It’s all very well to say, as I often do, that it makes more sense to photo temporary stuff than stuff that will be around for ever. Sometimes, you do know that something will be temporary, like scaffolding. But often, you don’t know that something will disappear until suddenly, poof, it disappears.

Take those yellow river buses, named after various Shakespearian ladies, that once upon a time used to go up and down the River, for instance. Here is one I found in my photo-archives, photoed on a dim and dreary afternoon in February 2003, arriving at its one-and-only London landing spot, just next to the MI6 Building:

Who knew beforehand that this would stop happening, on account of London’s new super-sewer demanding this landing spot for its own purposes?

Says a rather plaintive London Duck Tours:

Please note that we are no longer able to operate our usual range of tours due to Thames Water’s compulsory purchase of our slipway to build the next phase of the Thames Tunnel super sewer.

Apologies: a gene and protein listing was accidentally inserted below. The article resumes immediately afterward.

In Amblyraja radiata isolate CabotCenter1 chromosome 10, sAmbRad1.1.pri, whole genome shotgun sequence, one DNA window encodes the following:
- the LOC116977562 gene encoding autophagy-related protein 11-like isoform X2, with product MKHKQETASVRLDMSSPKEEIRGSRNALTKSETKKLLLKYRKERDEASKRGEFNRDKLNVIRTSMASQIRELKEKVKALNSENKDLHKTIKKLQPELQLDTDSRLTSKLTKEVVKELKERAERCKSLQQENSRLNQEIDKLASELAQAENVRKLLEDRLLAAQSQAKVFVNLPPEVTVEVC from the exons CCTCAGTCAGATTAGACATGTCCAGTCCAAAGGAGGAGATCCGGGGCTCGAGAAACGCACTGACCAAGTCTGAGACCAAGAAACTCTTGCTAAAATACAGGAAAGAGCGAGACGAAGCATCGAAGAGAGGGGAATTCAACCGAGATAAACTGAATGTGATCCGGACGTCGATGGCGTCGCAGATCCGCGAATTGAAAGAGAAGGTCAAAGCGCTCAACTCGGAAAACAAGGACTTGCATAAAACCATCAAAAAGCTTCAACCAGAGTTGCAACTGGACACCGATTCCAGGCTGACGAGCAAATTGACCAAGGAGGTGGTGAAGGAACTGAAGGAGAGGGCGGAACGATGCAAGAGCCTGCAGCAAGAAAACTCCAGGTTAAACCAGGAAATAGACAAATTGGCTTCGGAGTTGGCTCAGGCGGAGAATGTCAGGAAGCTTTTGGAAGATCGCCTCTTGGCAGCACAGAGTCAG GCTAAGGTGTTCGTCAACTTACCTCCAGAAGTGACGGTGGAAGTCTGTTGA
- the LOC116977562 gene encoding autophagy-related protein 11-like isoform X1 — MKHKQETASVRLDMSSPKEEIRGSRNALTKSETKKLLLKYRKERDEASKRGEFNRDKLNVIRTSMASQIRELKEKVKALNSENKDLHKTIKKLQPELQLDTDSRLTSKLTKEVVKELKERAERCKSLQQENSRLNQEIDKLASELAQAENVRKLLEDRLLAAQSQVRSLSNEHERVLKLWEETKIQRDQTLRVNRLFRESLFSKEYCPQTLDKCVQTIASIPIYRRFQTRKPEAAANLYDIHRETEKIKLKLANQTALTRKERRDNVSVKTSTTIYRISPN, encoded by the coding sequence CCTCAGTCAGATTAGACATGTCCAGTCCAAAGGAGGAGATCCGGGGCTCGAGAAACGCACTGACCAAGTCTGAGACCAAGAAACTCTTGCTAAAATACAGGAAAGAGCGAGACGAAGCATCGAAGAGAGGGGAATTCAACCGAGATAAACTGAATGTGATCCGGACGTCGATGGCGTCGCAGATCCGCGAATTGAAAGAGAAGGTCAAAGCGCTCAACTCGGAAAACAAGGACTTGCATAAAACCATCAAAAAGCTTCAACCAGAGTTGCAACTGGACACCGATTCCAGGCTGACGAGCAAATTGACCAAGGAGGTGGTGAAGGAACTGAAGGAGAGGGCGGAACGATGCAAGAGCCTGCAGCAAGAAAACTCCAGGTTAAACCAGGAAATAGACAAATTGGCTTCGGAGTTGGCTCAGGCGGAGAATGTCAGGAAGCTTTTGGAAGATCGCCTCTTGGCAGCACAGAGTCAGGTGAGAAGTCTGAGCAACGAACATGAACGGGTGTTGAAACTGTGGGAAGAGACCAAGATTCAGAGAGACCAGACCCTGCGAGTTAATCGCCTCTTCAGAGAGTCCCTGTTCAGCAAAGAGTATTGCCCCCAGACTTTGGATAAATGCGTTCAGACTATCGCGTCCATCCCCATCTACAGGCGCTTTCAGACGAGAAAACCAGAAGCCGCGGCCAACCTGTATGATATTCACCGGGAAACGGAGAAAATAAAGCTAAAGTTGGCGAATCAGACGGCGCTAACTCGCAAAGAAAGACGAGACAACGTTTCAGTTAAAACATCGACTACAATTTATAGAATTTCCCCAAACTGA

For the present time, we will offer a selection of entertaining and informative LAND-based (road-only) tours. Please note that these tours do not have a river splashdown and we do not offer individual tickets.

Happily, long before this particular Duck Tours disaster struck, I photoed the above photos, simply because I enjoyed what I was seeing. Fond thanks to my old Canon A70, despite it having had only x3 zoom.

Are these yellow Duck Tours river buses still operating? I don’t recall seeing any of them even on dry land recently. But, what I don’t recall is a very large category nowadays.

The new Google building in King’s Cross is taking shape

And the shape is the big green thing that someone has stuck in the middle of this photo …:

… which I found here. More about this building-to-be here.

On the right, King’s Cross railway station. On the left, St Pancras railway station, which is where the Eurostar trains go to and come from. It’s a pretty well connected sort of place. And proof that physical connection remains important, in the world of virtual connection that Google does so much to route us all about in.